Unlocking the growth map for India- What lies ahead ?

India faced an archaic type of government for a decade which systematically broke the backbone of Indians. Scams aggregating to millions of dollars left the state ex-chequer with a deep wound and undoubtedly pushed the development of our country several years or may be even decades back. Given the effect of time, inflation is bound to be factored in the price of every product and/or service. But a simple understanding of economics can make this thought clear in mind that if we did not have politicians and bureaucrats at different level of system, that amassed wealth at the speed a normal human breathes, India would not be facing such steep inflation figure, years of CAD, and weak consumer and business sentiments. 2G, Coal-Gate, CWG and many other scams which could have added funds to the nations account and eased the pressure of cross country payments as well as huge burden of domestic subsidy.

The UPA government subsidised rates on various utilities raising the debt burden of the country, which in actual terms is debt to every citizen to be repaid by additional direct and indirect taxes. The predecessors of Modi government had budgeted a whooping Rs.2.5 trillion (US$ 41 billion) on fuel, food and fertilizer subsidies for the fiscal April 2014 to March 2015. That’s almost 2.5% of GDP and 15% of total expenditure for the year. To put it in a nutshell, if a particular family gets all household utilities on leverage, the cycle has to stop somewhere. The suppliers will downgrade the credit rating of this particular borrower, the risk which India faced in late 2012 and early 2013 due to lack of reforms. One decade of chronic speed of development has made most of us so averse to taking leaps in taking the country forward. The country which jumped to a growth rate of 8.5% and a favourable CAD of 2.3% lost the focus when the power at the centre changed.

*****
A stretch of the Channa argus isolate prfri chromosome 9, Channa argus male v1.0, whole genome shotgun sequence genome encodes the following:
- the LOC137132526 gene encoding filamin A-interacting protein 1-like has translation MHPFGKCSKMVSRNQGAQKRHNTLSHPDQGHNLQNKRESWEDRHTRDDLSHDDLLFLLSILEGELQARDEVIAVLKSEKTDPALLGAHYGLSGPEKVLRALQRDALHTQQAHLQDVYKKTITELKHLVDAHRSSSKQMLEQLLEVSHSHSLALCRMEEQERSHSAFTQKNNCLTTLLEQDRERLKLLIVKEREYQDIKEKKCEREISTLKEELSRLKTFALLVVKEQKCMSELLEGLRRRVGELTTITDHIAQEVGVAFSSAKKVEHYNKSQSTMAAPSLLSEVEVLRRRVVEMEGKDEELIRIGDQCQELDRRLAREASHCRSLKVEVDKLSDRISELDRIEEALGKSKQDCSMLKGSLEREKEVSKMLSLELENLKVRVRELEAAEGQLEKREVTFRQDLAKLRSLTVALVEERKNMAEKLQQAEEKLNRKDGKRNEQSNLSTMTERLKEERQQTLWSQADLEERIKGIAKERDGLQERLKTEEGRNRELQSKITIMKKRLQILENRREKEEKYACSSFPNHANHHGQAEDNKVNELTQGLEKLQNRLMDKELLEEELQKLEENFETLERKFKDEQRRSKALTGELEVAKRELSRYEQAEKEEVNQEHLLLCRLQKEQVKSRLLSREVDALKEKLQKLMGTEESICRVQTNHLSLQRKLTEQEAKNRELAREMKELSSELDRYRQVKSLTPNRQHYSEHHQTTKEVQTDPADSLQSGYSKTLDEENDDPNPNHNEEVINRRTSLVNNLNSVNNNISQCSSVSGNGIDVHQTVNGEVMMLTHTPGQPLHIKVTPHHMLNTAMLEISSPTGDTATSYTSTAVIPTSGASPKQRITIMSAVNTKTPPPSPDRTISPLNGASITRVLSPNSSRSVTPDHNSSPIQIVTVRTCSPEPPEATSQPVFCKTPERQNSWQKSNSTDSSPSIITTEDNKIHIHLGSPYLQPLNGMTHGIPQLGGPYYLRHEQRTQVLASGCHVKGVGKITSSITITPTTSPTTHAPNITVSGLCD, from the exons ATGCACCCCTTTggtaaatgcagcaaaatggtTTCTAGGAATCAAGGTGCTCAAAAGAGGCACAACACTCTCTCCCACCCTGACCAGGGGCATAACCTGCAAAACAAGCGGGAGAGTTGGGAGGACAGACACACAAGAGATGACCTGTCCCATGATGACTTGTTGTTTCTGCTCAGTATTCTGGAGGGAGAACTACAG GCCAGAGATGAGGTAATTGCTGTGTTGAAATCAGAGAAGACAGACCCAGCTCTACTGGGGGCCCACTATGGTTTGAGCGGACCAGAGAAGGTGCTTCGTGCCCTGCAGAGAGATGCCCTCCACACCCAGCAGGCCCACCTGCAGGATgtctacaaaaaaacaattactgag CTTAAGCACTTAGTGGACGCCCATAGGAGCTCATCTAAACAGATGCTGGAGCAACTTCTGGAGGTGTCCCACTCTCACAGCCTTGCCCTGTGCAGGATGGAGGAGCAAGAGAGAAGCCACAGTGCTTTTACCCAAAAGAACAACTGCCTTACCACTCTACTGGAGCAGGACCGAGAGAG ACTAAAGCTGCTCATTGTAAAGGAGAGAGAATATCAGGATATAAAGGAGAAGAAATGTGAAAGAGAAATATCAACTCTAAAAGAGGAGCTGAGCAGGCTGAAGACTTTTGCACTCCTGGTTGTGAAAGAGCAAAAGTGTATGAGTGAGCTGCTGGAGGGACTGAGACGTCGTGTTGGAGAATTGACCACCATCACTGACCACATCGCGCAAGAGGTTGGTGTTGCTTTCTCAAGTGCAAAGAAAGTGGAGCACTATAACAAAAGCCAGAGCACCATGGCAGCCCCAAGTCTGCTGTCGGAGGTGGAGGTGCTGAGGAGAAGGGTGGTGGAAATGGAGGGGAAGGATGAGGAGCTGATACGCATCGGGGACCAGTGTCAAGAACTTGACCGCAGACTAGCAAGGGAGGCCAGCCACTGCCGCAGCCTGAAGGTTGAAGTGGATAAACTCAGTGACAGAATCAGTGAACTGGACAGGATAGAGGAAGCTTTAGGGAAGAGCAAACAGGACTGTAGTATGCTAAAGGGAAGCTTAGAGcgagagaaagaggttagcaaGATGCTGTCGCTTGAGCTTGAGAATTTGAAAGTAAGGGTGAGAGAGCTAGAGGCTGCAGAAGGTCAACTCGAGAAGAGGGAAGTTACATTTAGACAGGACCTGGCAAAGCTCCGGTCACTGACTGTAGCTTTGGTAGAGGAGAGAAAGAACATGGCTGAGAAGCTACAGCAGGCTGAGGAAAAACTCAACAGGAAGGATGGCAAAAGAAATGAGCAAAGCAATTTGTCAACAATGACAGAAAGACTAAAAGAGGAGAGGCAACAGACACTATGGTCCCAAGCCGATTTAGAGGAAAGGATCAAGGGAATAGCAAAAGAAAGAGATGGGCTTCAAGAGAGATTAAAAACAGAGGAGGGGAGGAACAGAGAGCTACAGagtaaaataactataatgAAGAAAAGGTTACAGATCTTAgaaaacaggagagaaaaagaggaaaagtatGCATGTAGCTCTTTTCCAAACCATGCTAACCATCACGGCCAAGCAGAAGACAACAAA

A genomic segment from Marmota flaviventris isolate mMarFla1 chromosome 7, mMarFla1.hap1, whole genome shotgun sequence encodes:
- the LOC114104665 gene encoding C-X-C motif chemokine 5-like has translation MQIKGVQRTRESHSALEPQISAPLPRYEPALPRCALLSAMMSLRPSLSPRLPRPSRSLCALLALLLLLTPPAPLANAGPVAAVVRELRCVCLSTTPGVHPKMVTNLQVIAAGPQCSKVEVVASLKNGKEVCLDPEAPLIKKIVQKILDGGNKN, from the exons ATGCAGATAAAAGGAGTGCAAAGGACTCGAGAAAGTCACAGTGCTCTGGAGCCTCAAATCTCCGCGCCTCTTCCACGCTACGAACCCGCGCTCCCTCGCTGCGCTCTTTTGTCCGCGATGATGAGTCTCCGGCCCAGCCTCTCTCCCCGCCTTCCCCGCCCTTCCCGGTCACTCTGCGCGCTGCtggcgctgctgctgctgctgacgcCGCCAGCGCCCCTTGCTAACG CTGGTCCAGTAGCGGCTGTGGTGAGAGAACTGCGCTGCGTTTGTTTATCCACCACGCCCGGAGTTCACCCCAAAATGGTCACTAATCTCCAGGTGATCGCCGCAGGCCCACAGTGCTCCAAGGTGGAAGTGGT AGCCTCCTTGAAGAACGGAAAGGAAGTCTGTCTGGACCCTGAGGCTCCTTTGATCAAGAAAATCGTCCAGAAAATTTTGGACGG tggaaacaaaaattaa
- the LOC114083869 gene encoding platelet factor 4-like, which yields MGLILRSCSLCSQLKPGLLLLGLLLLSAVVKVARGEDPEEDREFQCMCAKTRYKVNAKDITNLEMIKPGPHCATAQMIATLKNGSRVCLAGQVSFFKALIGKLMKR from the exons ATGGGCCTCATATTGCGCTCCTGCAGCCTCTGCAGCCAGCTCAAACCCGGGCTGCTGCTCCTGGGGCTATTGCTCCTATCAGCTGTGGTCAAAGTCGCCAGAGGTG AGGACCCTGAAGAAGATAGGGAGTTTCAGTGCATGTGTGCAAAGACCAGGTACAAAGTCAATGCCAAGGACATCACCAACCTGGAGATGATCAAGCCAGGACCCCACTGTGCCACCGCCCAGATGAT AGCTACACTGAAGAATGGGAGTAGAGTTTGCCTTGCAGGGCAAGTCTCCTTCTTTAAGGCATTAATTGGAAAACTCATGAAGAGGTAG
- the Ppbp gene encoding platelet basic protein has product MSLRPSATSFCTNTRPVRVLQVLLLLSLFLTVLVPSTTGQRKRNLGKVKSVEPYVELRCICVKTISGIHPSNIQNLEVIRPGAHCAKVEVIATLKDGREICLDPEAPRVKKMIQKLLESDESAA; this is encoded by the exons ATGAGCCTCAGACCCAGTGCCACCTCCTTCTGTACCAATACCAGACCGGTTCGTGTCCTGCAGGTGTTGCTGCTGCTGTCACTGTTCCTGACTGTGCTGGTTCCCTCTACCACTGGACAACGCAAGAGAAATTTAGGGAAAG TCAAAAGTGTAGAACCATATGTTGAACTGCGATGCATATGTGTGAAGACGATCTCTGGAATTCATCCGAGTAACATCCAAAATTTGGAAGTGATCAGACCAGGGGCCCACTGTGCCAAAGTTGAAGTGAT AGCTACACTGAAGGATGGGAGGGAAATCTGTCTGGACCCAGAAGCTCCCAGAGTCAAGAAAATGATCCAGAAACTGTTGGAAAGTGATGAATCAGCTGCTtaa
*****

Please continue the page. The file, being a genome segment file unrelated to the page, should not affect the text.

Domestic and foreign investors were averse to doing business in India as well as from entering Indian capital markets, due to lack of reforms which could come in near future. Amidst all these trivial issues, hopes started rising as Mr Narendra Modi was declared as the prime ministerial candidate. The news resulted in positive business sentiments not only in India but across the world and it started foreseeing reforms in India, and investment soared up immediately. Modi’s manifesto and speeches promised not only various upliftment policies of the poorer and weaker sections of the society but also focused on development in infrastructure and manufacturing sector. Although ,there is an empty chair of opposition and once in a while roaring Gandhi scion doesn’t seem to build strong counter arguments in parliament, NDA needs to work really hard to deliver what they promised.
Modi is less of a politician who will stick to the textbook shots and possesses thinking of more of a businessman who makes decisions and ensures execution of the same. BJP opposed FDI in multi retail which was proposed by the preceding ruling party but approved FDI in Defence and Railways. This is a classic example of a businessman who raises assets on leverage. Developmental and infrastructure projects will create job opportunities in domestic markets and increase the output of the country (Expected Unemployment for this year is 3.8% according to Global Employment Trends 2014). This will be done with foreign investment which will have systematic withdrawal plans. So when the investors pull out their money, we will be left out with infrastructure which will be of huge benefit to the people unlike FDI in multi retail which would drain the disposable income of Indians and take the invested amount as well as profits back home.